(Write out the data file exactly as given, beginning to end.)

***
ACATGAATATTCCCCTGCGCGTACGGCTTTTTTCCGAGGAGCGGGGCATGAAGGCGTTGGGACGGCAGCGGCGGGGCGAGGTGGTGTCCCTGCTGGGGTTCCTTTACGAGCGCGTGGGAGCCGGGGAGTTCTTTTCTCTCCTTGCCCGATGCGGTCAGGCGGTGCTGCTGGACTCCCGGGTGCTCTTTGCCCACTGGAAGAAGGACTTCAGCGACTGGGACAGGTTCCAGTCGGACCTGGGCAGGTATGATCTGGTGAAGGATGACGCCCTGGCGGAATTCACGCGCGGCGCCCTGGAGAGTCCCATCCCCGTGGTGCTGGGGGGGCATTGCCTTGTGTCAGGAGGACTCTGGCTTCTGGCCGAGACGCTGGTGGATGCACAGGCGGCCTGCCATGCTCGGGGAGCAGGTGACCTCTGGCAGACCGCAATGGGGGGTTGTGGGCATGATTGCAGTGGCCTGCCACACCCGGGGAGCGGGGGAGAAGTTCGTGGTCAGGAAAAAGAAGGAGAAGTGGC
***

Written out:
ACATGAATATTCCCCTGCGCGTACGGCTTTTTTCCGAGGAGCGGGGCATGAAGGCGTTGGGACGGCAGCGGCGGGGCGAGGTGGTGTCCCTGCTGGGGTTCCTTTACGAGCGCGTGGGAGCCGGGGAGTTCTTTTCTCTCCTTGCCCGATGCGGTCAGGCGGTGCTGCTGGACTCCCGGGTGCTCTTTGCCCACTGGAAGAAGGACTTCAGCGACTGGGACAGGTTCCAGTCGGACCTGGGCAGGTATGATCTGGTGAAGGATGACGCCCTGGCGGAATTCACGCGCGGCGCCCTGGAGAGTCCCATCCCCGTGGTGCTGGGGGGGCATTGCCTTGTGTCAGGAGGACTCTGGCTTCTGGCCGAGACGCTGGTGGATGCACAGGCGGCCTGCCATGCTCGGGGAGCAGGTGACCTCTGGCAGACCGCAATGGGGGGTTGTGGGCATGATTGCAGTGGCCTGCCACACCCGGGGAGCGGGGGAGAAGTTCGTGGTCAGGAAAAAGAAGGAGAAGTGGC